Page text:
When quiet was by this means restored, another loud call was made. Breathless silence was observed by the vast concourse, numbering thousands, but no answering voice was heard, and hope died away. Now piercing shrieks proceeding from heart-broken women were heard, as the horrid truth began to dawn upon their minds that they were in fact bereaved. But unheeding all of this, efforts were going on to ascertain beyond a peradventure the actual condition of the men. To this end a volunteer was called for to descend the shaft. Here was an opportunity to display moral and physical courage such as is seldom required of mortal men. Notwithstanding the assurance which the living dog conveyed to those above - who knew whether or not the air below was getting fowler every moment? Who knew if on the bottom of the shaft, providing it could be reached, there was not sufficient "black damp" to asphyxiate the strongest man? While these queries passed through many minds, causing them to shrink from the venture, one noble man stood by, ready to peril his earthly existence, if need be, for the benefit of his fellow-miners. All honor to the great-hearted Charles Vartue, of the Grand Tunnel colliery. In the prime of his life with a glowing future before him, he stepped forth (perhaps to his earthly doom), hooked on his lamp, and prepared to descend. A bucket was securely fastened to the rope, and, provided with a lantern, a canteen of coffee, a wet towel around his neck, and a signal rope, at half past six he commenced his descent. Slowly the rope unwound from the great drum, and after occasional stops he gave the signal to ascend.


    In fourteen minutes after he disappeared he again reached the surface, and was immediately plied with questions. Mr. Vartue reported that about halfway down the shaft he found obstructions which prevented his further descent. A pump was lodged there, upon which rested a stick of timber and other obstructions, and although there was an opening large enough to go through, he feared to enter, thinking that if he did the debris might fall upon him. He reported the brattice in the shaft not much burned, and the air perfectly good and not much heated; also that two men would have to go down, as they could work together to good advantage. It being thought best to send fresh men, volunteers were called for again.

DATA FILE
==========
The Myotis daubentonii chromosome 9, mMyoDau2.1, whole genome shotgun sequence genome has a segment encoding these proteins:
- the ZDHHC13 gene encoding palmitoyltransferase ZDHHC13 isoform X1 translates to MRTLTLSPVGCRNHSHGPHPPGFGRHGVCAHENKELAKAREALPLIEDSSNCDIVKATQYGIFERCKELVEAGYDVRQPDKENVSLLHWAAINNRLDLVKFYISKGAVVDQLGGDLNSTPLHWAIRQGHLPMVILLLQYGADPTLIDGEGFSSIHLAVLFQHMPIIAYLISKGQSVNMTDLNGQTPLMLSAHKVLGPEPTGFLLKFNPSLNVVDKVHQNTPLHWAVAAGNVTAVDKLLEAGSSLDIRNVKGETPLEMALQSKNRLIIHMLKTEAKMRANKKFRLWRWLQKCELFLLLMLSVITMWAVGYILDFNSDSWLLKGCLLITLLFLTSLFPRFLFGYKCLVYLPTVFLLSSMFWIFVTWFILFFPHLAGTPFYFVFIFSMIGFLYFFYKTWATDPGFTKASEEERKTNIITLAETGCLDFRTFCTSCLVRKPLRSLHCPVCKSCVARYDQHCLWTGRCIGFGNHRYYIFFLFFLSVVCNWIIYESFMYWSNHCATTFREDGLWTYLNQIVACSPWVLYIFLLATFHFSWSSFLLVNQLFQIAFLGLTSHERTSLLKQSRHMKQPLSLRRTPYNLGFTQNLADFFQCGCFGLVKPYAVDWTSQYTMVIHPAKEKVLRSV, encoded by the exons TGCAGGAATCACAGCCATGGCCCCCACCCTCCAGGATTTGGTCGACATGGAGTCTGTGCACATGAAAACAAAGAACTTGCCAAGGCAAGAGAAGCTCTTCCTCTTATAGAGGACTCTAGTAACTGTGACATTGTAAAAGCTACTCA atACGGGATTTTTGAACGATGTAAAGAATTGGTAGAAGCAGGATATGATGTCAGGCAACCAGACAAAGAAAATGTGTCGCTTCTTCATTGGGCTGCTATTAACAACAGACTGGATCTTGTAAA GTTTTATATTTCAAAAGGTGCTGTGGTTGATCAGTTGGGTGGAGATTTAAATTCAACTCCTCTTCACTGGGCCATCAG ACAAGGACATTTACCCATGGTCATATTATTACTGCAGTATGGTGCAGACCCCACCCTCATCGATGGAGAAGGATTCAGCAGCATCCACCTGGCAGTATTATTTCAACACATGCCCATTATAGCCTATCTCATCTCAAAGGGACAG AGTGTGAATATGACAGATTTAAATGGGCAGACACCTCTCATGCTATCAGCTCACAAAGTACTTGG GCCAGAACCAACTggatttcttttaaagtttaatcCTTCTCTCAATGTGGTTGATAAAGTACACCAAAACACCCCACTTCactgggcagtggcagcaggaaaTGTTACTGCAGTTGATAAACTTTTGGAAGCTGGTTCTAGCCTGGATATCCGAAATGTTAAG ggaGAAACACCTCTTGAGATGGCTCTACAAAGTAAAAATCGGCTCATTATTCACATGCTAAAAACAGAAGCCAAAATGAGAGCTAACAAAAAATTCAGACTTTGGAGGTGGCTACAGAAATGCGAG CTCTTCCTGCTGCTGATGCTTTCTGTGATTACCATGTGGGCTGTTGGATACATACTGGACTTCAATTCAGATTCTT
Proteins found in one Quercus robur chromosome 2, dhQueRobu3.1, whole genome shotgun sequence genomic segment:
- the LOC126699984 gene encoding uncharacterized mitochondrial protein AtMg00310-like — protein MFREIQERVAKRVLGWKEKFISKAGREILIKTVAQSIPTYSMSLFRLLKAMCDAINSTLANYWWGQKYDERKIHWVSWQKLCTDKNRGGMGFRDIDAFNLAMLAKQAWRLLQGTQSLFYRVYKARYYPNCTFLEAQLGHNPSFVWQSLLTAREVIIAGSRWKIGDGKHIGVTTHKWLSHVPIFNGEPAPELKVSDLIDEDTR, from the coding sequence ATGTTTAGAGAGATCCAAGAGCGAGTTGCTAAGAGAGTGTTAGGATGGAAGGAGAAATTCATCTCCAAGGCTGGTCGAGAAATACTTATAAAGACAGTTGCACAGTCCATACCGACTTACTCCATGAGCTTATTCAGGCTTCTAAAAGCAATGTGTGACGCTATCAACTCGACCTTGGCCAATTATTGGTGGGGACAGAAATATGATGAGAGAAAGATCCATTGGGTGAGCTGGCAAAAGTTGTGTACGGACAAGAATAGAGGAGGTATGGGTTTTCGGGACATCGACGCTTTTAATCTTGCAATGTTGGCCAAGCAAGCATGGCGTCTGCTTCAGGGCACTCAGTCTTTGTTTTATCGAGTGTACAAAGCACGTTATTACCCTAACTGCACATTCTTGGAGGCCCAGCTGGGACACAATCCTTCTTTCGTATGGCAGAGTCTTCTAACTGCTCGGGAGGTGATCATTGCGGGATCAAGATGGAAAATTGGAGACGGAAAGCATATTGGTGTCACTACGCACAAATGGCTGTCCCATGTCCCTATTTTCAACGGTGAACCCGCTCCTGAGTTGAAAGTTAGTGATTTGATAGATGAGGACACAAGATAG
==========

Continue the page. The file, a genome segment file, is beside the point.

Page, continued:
Several responded, and Charles Jones of Plymouth and Stephen Evans of Nottingham Shaft were selected. At seven minutes to seven o'clock, being supplied with a hatchet, hook, and other appliances, they descended. They gave signals several times to stop, during which time they were engaged in removing obstructions. At five minutes past seven they stepped from the bucket upon the bottom of the shaft and disappeared. Darkness for a time held sway and every heart ..... Six minutes later sounds were heard, as of heavy pounding some distance from the bottom of the shaft and it was supported above that it was upon the brattice work ..... by the bucket mass to shut up the gangway, and thus prevent the entrance of fire and smoke.


    Nine minutes later the men emerged from the shaft, gasping for fresh air. They reported that they went seventy or eighty yards into a gangway, finding two deal mules as they progressed. They finally came to a closed door, upon which they pounded, waiting breathlessly for an answering sound from the unfortunate men. But alas! alas! no sound came, and they felt compelled to return, noticing that clouds of sulphur were pouring through the crevice in the woodwork of the door, fearing that the sulphur would overpower them in their partially exhausted condition. They also discovered another gangway running in another direction, into which fresh air appeared to be rushing. This Mr. Jones desired to penetrate, but his companion, either from exhaustion or some other reason, declined, and Mr. Jones did not deem it prudent to attempt to explore it alone.